Besides serving an inventive food and drinks menu, the bar is a great supporter of the city’s many subcultures, including body art, buskers and the LGBT community. But its big draw is the creativity that goes on behind the counter. If you’ve anaesthetised your tongue with our ‘Oh Boi’ recommendation, wake it up again with the fiery cili padi passion martini. Lim Chee Wah, editor-in-chief, Time Out Kuala Lumpur

Palate Palette 1 Jalan Mesui, off Jalan Nagasari, Kuala Lumpur, Malaysia. +603 2142 2148.

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© James Hadfield

Tokyo • Japan

Try: Hoppy and shochu at Fujiya Honten

Exquisite cocktails, ultra-rare whiskies, miso beer – Tokyo is a tantalising destination for any booze geek. But for an introduction to the city’s salaryman drinking culture, this retro standing bar in Shibuya is the place to go.

There’s never much risk of running up an outrageous tab at Fujiya Honten. Customers at this basement standing bar – a venerable boozer that was established more than 130 years ago – simply plonk down the amount of money they’ve budgeted for the night, and the staff deduct from it accordingly as each order arrives. It’s an old-fashioned practice that seems to have died out at other, less honest drinking establishments around town, but very much in keeping with the retro vibe here.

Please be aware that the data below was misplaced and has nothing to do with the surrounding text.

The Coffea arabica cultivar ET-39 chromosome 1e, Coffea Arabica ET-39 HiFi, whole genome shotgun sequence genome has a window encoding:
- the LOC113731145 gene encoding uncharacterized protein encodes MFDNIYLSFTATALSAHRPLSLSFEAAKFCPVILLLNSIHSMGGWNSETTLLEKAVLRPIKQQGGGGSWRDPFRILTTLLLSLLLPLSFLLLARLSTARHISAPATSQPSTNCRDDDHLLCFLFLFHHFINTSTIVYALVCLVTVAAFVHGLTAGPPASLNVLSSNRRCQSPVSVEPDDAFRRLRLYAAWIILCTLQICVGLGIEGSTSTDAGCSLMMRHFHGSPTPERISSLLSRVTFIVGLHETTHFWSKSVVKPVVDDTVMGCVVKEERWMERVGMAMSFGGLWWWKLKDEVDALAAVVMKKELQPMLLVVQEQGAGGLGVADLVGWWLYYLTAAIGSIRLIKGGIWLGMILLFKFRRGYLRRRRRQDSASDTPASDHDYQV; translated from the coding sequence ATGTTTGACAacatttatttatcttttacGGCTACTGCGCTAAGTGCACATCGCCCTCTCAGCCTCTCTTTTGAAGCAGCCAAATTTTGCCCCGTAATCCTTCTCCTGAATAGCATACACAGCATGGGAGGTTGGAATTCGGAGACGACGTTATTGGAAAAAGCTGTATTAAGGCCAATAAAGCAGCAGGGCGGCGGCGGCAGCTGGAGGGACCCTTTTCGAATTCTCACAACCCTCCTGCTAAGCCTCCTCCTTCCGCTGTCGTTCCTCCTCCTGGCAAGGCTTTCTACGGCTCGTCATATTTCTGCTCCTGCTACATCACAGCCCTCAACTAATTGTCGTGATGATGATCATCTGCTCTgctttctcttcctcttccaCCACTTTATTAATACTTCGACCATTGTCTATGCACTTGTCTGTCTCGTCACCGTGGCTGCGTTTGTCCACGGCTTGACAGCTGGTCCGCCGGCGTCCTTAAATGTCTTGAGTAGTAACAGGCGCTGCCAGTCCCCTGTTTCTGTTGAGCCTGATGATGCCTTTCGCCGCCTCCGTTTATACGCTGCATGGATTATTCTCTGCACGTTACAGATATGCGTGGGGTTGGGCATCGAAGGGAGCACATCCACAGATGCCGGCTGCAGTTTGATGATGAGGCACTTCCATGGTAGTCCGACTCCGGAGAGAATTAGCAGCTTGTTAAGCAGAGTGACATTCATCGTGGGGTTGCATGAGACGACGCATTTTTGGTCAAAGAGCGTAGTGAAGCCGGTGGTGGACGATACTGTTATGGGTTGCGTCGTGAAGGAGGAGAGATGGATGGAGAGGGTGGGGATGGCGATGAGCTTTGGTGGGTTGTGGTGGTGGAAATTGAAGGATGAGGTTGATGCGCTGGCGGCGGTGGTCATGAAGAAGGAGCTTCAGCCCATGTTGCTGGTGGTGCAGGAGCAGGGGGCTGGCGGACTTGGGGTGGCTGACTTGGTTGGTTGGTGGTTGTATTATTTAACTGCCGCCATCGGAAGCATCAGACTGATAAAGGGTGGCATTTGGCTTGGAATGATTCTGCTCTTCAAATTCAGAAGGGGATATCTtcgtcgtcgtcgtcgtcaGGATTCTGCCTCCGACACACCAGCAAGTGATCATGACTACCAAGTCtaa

Join the salarymen crowded around the open kitchen, bathe in the aroma of the deep-fat fryer and start off with a round of draft beer – at ¥450 (€4.20), one of the priciest things on the menu – before moving on to something stronger. While sophisticates might prefer some nihonshu, the most popular option is shochu liquor, sold in 360ml bottles with a choice of mixers. Opt for Hoppy, an old-school beer substitute that’s come back in vogue with the office-worker sect recently, and which makes for a crisp, refreshing DIY cocktail. James Hadfield, editor, Time Out Tokyo

Fujiya Honten, B1F, 2-3 Sakuragaoka-cho, Shibuya-ku, Tokyo, Japan. +81 (0)3 3461 2128.

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Hong Kong • China

Try: a ‘Red Sky Colour’ at Sugar

With its commanding city views, Sugar is already proving popular among the Island East business crowd, who have long been starved of decent drinking holes. But it’s more than accessible for the hoi polloi as well – and is set to become a popular outcrop on Hong Kong’s drinking scene.

Occupying the entire 32nd floor of the upscale hotel EAST is Sugar, an undeniably cool space that sells itself as a ‘bar + deck + lounge’, with phenomenal views across the city. To the north are the bright lights of Kwun Tong, with the vista swinging uninterrupted to the North Point skyline in the west, and out over the island’s often building-obstructed east. And from the outdoor deck you can see Quarry Bay extend toward Tai Tam Country Park. The bar’s interior has been smartly designed to maximise the views. Ottomans and couches flow over three tiers; Sugar feels casual by day, a sexy futuristic capsule saturated with jazzy house beats by night.